I Was Here – Gayle Forman

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i-was-here-9781471124396_lg

  • Simon & Schuster
  • 288 pages |
  • ISBN 9781471124396 |
  • February 2015

List Price

AU$ 19.99

NZ$ 21.99

Many of you will already be familiar with Gayle Forman’s If I Stay – either the book or the blockbuster movie, or indeed her other work. Having been pretty much focused on YA for boys for the past year, that one passed me by.  However, having just finished the proof copy of this latest of her novels, I feel I will be backpedaling to find more. Elegant prose, moving without being cloying, completely engrossing and utterly fascinating, I Was Here explores sadly all too common issues of depression, mental health and teen suicide.

18 year old Cody struggles with the despair and grief she experiences following the suicide of her best friend, Meg. The closest of friends since kindergarten days, Cody realises that since Meg went away to university, she has lost the same intimacy they had always shared and when Meg’s parents ask Cody to go and retrieve Meg’s belongings from her university digs, she is struck anew by how much of Meg’s recent history is hidden from her.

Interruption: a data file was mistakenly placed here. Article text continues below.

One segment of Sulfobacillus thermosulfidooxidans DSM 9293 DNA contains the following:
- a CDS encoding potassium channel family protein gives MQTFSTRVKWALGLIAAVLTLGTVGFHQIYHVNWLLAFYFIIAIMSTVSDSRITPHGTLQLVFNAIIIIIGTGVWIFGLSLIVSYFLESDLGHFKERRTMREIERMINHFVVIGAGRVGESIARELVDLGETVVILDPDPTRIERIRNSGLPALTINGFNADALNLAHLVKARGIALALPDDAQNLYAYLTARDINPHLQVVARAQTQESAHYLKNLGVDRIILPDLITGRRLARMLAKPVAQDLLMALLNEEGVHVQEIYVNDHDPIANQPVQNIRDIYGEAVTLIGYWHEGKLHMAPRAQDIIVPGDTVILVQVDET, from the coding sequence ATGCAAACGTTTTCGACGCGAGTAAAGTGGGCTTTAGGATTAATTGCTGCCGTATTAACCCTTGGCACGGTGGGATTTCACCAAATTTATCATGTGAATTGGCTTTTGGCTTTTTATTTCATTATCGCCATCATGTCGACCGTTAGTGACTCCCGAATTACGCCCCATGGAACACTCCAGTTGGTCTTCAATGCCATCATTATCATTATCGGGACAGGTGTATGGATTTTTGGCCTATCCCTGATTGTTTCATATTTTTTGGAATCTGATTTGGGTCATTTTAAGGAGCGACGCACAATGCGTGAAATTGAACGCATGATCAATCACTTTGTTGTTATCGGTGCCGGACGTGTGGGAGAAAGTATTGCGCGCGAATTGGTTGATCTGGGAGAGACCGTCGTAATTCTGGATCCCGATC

Gradually, Cody begins to understand that the incomprehensible suicide of her friend may have been encouraged by external agents – or to be specific an external agent.  Her initial distrust of Meg’s Washington friends – in particular, the attractive Ben with whom Meg had had a liaison at one time – is broken down as each in turn, becomes part of her sleuthing mission to uncover Meg’s last months and days.

Cody discovers as much about her own inner thoughts, feelings and life as she does Meg’s during her journey – and finds that love comes unexpectedly and unlooked for from unlikely quarters, and healing is possible in spite of everything.

Though the publisher’s website suggests this is a novel for readers aged 12 up, I would strongly suggest that if you are contemplating it for your library collection, it is most definitely Senior Fiction. Plentiful strong language, drug and sexual references could cause consternation for younger readers (or their parents!).  However, given the focus we should be putting on these issues with our young people, there is most definitely much to be explored, examined and evaluated in this narrative.

I would highly recommend it – but repeat, I will be designating this as Senior Fiction in my own library.

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